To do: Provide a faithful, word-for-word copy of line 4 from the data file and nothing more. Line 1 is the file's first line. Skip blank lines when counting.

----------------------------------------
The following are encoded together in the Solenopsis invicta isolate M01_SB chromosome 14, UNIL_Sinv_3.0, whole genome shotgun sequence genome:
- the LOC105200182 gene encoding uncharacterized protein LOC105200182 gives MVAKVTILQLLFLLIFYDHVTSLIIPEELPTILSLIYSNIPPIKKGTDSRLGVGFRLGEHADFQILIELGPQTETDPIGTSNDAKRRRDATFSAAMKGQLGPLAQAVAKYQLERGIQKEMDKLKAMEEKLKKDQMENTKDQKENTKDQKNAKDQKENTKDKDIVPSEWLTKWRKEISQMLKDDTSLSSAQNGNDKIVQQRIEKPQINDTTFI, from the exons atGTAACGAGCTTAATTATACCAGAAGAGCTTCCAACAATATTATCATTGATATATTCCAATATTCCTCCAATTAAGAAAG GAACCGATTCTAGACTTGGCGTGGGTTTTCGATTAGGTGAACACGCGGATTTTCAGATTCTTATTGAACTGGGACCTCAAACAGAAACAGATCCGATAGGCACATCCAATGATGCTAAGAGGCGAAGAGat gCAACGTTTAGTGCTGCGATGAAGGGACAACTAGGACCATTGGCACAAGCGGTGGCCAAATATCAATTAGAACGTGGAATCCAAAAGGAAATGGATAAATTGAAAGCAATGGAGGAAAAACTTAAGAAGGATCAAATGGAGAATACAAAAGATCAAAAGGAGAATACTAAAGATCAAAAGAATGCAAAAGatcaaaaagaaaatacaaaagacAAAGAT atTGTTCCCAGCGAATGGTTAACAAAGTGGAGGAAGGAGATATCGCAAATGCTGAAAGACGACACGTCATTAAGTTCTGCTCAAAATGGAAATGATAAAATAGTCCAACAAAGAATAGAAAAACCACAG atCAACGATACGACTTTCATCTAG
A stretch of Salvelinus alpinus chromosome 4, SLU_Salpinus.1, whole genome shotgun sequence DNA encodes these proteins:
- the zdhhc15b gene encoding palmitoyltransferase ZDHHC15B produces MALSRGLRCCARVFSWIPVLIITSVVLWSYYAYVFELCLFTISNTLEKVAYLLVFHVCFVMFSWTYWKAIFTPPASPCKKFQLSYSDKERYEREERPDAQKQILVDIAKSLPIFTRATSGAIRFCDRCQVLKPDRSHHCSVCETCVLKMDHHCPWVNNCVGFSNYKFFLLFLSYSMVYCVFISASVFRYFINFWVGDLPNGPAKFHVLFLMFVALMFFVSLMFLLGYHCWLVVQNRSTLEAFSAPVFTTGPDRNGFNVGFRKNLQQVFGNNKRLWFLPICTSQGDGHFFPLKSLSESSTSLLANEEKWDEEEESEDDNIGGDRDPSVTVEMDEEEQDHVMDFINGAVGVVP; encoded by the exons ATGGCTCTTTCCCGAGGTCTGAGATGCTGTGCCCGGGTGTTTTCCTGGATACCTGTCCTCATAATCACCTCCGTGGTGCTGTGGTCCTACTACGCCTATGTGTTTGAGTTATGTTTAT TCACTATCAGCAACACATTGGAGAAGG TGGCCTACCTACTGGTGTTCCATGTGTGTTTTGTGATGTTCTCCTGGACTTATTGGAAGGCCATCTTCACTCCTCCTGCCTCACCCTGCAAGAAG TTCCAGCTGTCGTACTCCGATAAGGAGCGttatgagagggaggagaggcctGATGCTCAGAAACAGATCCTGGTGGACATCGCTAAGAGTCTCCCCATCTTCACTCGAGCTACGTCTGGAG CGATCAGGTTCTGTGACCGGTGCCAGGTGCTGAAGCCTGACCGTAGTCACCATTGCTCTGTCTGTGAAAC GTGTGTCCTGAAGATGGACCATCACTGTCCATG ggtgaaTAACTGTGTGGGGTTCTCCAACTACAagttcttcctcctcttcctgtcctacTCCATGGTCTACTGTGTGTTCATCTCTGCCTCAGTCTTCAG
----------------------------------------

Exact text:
- the zdhhc15b gene encoding palmitoyltransferase ZDHHC15B produces MALSRGLRCCARVFSWIPVLIITSVVLWSYYAYVFELCLFTISNTLEKVAYLLVFHVCFVMFSWTYWKAIFTPPASPCKKFQLSYSDKERYEREERPDAQKQILVDIAKSLPIFTRATSGAIRFCDRCQVLKPDRSHHCSVCETCVLKMDHHCPWVNNCVGFSNYKFFLLFLSYSMVYCVFISASVFRYFINFWVGDLPNGPAKFHVLFLMFVALMFFVSLMFLLGYHCWLVVQNRSTLEAFSAPVFTTGPDRNGFNVGFRKNLQQVFGNNKRLWFLPICTSQGDGHFFPLKSLSESSTSLLANEEKWDEEEESEDDNIGGDRDPSVTVEMDEEEQDHVMDFINGAVGVVP; encoded by the exons ATGGCTCTTTCCCGAGGTCTGAGATGCTGTGCCCGGGTGTTTTCCTGGATACCTGTCCTCATAATCACCTCCGTGGTGCTGTGGTCCTACTACGCCTATGTGTTTGAGTTATGTTTAT TCACTATCAGCAACACATTGGAGAAGG TGGCCTACCTACTGGTGTTCCATGTGTGTTTTGTGATGTTCTCCTGGACTTATTGGAAGGCCATCTTCACTCCTCCTGCCTCACCCTGCAAGAAG TTCCAGCTGTCGTACTCCGATAAGGAGCGttatgagagggaggagaggcctGATGCTCAGAAACAGATCCTGGTGGACATCGCTAAGAGTCTCCCCATCTTCACTCGAGCTACGTCTGGAG CGATCAGGTTCTGTGACCGGTGCCAGGTGCTGAAGCCTGACCGTAGTCACCATTGCTCTGTCTGTGAAAC GTGTGTCCTGAAGATGGACCATCACTGTCCATG ggtgaaTAACTGTGTGGGGTTCTCCAACTACAagttcttcctcctcttcctgtcctacTCCATGGTCTACTGTGTGTTCATCTCTGCCTCAGTCTTCAG